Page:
Staunton, September 21 – Moscow’s decision to annul elections in the Russian Far East and schedule new ones rather than to have a recount that would reveal mass falsifications brings to the attention of all Russians fundamental changes in the country that until now had been tracked only by social scientists, Ekaterina Schulmann tells Snob’s Arina Kryuchkova.
In an interview with the headline “Will ‘the Primorsky Wave’ be Transformed into a Tsunami?” the Moscow political analyst argues that “the transformation of social attitudes” which this sequence of events highlights “was fixed long ago but wasn’t as the doctors say made manifest” (snob.ru/entry/165941).
That is because the means for political action are either quite small or dangerous, Schulmann continues, and consequently, tensions have built up and achieved a level that has sparked “protest voting” that the Kremlin regime and the Russian people cannot fail to take note of. That is what is happening now.
A recount that identified falsifications would have been a more honest approach, but the setting aside of results and the scheduling of a new election has the effect of “reducing tension and giving a center amount of time for the center to think about what to do with its own candidate who proved unsuccessful.”
“But the main thing,” Schulmann says, “is that in this situation, the obvious electoral falsifications will not be legitimated after the fact.” And for that reason, “’the Primorsky case’ will have consequences for the entire country,” first for the three places where a second round of voting is being held and then more broadly.
By taking the decision it has about the Russian Far East vote, the center has sent a clear message that it will not cover up falsifications that are obvious enough for the population to see. That means, the Moscow analyst continues, that those officials forced to take part in elections will not do anything that carries risks for themselves.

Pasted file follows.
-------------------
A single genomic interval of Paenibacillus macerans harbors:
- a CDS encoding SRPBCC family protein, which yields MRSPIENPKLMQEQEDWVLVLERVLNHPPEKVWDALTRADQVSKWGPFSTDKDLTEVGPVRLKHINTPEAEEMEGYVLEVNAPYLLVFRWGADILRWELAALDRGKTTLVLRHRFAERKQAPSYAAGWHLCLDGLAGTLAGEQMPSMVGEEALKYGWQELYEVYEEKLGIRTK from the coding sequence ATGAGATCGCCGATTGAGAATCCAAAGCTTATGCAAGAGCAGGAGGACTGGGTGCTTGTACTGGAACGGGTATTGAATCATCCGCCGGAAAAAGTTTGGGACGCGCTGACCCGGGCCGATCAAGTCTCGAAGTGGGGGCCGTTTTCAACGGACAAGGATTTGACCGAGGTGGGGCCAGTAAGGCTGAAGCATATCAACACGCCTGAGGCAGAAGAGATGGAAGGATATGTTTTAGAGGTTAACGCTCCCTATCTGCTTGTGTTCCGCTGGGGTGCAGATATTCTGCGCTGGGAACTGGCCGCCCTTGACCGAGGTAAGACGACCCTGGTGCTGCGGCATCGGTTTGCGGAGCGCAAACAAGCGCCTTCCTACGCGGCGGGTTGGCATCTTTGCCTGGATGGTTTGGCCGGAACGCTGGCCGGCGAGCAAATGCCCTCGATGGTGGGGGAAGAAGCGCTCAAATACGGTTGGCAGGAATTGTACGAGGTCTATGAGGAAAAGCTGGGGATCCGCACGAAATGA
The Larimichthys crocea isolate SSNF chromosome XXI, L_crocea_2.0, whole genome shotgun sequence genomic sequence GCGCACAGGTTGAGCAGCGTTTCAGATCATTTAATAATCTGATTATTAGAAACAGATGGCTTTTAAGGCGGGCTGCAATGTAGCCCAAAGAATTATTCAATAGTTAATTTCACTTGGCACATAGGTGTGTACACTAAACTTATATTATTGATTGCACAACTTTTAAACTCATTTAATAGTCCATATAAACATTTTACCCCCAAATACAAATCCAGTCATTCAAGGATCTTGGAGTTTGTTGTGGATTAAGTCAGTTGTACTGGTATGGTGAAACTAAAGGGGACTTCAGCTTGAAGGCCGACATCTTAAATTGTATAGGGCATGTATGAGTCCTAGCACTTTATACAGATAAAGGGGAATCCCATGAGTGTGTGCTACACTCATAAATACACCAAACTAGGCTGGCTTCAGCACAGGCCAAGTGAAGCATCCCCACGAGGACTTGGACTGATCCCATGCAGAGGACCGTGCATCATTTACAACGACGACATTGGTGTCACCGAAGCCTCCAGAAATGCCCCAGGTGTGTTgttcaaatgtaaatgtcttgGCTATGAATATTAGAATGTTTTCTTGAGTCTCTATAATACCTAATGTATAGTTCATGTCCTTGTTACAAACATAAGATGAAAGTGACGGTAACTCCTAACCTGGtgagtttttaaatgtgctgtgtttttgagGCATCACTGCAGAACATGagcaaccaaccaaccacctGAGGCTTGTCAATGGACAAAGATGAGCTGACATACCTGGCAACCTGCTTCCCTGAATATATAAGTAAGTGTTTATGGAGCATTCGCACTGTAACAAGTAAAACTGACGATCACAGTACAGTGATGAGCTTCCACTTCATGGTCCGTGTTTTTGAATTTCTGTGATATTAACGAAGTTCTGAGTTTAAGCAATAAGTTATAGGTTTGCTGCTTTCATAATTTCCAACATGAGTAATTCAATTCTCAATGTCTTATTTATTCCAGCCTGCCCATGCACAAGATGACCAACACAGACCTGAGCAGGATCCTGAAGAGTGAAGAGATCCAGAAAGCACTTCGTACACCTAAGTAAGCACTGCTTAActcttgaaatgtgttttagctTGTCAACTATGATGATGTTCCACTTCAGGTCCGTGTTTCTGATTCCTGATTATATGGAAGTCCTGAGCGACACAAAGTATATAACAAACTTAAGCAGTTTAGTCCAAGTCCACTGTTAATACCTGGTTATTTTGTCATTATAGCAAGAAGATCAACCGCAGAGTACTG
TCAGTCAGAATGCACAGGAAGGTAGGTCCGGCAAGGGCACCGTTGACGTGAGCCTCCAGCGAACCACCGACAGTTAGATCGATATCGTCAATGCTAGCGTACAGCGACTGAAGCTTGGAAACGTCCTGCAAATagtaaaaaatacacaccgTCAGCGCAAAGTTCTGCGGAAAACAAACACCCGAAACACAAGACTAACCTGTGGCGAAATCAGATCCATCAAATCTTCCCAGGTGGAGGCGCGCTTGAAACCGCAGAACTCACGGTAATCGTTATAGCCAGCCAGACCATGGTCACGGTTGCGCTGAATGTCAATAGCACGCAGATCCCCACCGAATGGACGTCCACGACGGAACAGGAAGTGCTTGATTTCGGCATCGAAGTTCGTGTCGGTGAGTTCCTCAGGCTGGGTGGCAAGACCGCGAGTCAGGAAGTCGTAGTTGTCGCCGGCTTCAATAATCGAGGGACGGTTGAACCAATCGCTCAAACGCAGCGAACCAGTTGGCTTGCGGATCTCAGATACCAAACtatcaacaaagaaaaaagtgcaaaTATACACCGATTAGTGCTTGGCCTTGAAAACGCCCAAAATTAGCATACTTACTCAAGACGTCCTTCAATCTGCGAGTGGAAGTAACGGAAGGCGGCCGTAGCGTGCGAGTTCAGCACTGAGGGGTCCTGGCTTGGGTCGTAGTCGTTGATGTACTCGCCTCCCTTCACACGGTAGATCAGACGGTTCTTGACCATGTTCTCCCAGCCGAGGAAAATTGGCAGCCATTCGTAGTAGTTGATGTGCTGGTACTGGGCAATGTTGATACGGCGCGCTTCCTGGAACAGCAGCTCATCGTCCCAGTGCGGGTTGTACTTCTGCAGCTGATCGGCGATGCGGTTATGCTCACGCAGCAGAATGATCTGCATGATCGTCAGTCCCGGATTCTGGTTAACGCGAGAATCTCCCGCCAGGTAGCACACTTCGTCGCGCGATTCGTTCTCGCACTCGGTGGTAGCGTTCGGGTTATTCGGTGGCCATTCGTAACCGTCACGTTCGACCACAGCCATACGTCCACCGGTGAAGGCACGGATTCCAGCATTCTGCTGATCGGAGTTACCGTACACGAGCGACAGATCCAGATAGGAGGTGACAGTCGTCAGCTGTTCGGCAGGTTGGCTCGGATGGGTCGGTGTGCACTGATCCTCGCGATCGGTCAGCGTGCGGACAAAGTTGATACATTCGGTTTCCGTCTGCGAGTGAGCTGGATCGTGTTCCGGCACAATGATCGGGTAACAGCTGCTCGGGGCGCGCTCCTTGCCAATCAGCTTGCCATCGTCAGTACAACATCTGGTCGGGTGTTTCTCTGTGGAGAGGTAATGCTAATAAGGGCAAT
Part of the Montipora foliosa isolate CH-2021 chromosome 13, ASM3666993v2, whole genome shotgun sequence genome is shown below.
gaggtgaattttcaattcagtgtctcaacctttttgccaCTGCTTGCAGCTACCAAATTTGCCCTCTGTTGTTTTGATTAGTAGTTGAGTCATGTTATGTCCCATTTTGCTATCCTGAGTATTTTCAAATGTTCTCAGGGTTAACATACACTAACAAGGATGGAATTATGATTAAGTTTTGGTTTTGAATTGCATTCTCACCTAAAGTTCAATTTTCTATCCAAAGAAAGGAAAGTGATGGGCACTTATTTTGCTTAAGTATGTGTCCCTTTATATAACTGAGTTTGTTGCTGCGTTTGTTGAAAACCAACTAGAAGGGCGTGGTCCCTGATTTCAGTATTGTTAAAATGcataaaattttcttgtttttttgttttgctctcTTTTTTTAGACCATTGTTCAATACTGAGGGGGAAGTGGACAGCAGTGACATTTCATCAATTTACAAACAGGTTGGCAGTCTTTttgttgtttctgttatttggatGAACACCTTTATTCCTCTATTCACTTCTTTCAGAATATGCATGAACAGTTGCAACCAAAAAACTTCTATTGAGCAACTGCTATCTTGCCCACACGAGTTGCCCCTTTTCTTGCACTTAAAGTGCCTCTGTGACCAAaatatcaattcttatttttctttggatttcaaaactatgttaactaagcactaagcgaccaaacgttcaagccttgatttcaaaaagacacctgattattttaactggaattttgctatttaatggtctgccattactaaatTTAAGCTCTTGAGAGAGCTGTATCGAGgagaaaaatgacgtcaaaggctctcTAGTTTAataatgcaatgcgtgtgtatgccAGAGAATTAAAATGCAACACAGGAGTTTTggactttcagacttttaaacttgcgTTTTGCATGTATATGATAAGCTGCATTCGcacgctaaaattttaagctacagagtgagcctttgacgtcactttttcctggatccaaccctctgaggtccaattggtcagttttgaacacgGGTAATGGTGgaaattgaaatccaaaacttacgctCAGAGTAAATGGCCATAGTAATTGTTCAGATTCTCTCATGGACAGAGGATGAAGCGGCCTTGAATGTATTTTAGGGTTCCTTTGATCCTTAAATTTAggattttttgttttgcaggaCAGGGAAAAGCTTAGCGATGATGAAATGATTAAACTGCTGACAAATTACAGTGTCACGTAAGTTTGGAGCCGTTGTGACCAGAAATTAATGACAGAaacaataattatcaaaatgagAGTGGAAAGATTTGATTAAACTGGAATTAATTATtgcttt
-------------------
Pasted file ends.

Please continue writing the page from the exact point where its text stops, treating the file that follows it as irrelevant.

Of course, the state still controls which parties and individuals can participate in the elections, but what is important to note is that new popular concerns about the honesty of elections “are not connected with any sympathies to specific politicians or parties.” Instead, the voting is a protest “in a pure form.”
This is part of a more general trend, including the decline in the ratings of all senior officials, that is closely related to the level of approval for Moscow’s foreign policy course, something that has been transformed from “a source of pride” into a factor generating anger because of the costs direct and indirect to society as a whole.
Schulmann argues that it is incorrect to speak of an end to “’the Putin stagnation’” because of this. That term, she says, is “meaningless in both of its parts.” What is going on are “longer-term socio-political processes which have never stopped,” but which have until now been occurring like “’underground rivers’” rather than being in full view of everyone.
Now these trends have broken to the surface and “become obvious to a broad public, from the TV viewers to the TV writers who are even more distant from reality” than the population.”
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